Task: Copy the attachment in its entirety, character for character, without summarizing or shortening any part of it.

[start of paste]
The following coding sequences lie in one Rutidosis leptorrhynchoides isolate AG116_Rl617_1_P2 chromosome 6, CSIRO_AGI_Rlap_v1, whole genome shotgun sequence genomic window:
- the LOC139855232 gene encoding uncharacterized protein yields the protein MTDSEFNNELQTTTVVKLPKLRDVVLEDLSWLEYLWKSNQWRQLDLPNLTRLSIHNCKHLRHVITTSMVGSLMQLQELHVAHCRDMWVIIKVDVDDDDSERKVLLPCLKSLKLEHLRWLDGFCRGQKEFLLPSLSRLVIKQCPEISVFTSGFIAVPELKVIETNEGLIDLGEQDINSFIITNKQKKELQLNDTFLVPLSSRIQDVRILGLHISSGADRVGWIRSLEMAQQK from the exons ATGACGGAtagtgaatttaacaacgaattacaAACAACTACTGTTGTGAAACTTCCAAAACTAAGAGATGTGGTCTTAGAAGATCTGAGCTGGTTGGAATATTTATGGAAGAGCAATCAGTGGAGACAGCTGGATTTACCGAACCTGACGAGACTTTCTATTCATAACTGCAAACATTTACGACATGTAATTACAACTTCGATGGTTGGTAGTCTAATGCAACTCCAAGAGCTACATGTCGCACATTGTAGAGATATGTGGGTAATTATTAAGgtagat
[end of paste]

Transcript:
The following coding sequences lie in one Rutidosis leptorrhynchoides isolate AG116_Rl617_1_P2 chromosome 6, CSIRO_AGI_Rlap_v1, whole genome shotgun sequence genomic window:
- the LOC139855232 gene encoding uncharacterized protein yields the protein MTDSEFNNELQTTTVVKLPKLRDVVLEDLSWLEYLWKSNQWRQLDLPNLTRLSIHNCKHLRHVITTSMVGSLMQLQELHVAHCRDMWVIIKVDVDDDDSERKVLLPCLKSLKLEHLRWLDGFCRGQKEFLLPSLSRLVIKQCPEISVFTSGFIAVPELKVIETNEGLIDLGEQDINSFIITNKQKKELQLNDTFLVPLSSRIQDVRILGLHISSGADRVGWIRSLEMAQQK from the exons ATGACGGAtagtgaatttaacaacgaattacaAACAACTACTGTTGTGAAACTTCCAAAACTAAGAGATGTGGTCTTAGAAGATCTGAGCTGGTTGGAATATTTATGGAAGAGCAATCAGTGGAGACAGCTGGATTTACCGAACCTGACGAGACTTTCTATTCATAACTGCAAACATTTACGACATGTAATTACAACTTCGATGGTTGGTAGTCTAATGCAACTCCAAGAGCTACATGTCGCACATTGTAGAGATATGTGGGTAATTATTAAGgtagat